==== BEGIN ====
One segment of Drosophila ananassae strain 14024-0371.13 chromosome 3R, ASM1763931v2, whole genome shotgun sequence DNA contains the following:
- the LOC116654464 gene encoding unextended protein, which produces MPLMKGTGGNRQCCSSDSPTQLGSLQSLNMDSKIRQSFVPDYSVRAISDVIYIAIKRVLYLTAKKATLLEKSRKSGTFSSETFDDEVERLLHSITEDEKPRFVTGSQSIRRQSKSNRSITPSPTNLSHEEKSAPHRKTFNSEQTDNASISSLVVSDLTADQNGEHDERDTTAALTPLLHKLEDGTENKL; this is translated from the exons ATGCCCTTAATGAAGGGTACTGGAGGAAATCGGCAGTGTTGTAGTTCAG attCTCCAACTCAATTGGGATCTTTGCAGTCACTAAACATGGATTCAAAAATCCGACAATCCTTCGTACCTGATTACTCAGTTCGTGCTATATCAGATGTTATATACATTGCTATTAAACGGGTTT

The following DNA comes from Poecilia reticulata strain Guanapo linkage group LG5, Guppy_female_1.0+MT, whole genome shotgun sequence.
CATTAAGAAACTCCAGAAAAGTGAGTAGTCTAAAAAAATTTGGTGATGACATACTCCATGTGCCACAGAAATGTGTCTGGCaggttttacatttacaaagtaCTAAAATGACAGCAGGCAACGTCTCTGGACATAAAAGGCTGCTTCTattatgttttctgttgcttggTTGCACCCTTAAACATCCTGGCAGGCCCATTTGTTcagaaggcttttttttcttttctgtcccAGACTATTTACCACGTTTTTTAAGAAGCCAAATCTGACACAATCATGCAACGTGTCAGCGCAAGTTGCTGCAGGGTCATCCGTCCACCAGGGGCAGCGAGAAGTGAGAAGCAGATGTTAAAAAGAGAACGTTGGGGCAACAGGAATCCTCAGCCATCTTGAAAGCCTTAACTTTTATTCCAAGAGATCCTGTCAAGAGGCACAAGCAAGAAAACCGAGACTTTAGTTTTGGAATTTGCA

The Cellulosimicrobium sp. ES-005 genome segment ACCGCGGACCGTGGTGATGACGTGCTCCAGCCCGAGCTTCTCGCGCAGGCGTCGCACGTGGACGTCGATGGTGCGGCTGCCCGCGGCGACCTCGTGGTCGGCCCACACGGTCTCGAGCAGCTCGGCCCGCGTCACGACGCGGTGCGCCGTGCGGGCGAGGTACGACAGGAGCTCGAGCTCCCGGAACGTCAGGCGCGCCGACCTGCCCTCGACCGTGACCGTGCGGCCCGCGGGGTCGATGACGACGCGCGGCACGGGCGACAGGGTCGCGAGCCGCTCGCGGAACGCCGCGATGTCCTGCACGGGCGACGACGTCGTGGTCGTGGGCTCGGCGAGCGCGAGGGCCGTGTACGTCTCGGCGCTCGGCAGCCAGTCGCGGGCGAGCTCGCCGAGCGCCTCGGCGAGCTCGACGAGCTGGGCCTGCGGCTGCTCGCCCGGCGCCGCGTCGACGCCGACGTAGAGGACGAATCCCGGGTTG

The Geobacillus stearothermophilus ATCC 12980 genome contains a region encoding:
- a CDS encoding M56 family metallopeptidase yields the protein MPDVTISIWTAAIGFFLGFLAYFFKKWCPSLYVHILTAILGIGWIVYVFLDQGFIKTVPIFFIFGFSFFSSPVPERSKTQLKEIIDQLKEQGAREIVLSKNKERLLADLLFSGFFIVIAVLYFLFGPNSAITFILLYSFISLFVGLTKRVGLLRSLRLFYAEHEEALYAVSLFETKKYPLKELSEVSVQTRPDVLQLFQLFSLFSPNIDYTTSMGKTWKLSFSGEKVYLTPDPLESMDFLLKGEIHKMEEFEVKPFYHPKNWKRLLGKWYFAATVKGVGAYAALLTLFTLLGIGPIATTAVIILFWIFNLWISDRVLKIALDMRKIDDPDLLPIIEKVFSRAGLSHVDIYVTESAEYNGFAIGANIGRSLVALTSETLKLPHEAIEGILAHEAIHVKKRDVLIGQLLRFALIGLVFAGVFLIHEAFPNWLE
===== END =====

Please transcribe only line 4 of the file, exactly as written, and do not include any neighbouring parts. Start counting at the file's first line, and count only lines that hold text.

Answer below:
CATTAAGAAACTCCAGAAAAGTGAGTAGTCTAAAAAAATTTGGTGATGACATACTCCATGTGCCACAGAAATGTGTCTGGCaggttttacatttacaaagtaCTAAAATGACAGCAGGCAACGTCTCTGGACATAAAAGGCTGCTTCTattatgttttctgttgcttggTTGCACCCTTAAACATCCTGGCAGGCCCATTTGTTcagaaggcttttttttcttttctgtcccAGACTATTTACCACGTTTTTTAAGAAGCCAAATCTGACACAATCATGCAACGTGTCAGCGCAAGTTGCTGCAGGGTCATCCGTCCACCAGGGGCAGCGAGAAGTGAGAAGCAGATGTTAAAAAGAGAACGTTGGGGCAACAGGAATCCTCAGCCATCTTGAAAGCCTTAACTTTTATTCCAAGAGATCCTGTCAAGAGGCACAAGCAAGAAAACCGAGACTTTAGTTTTGGAATTTGCA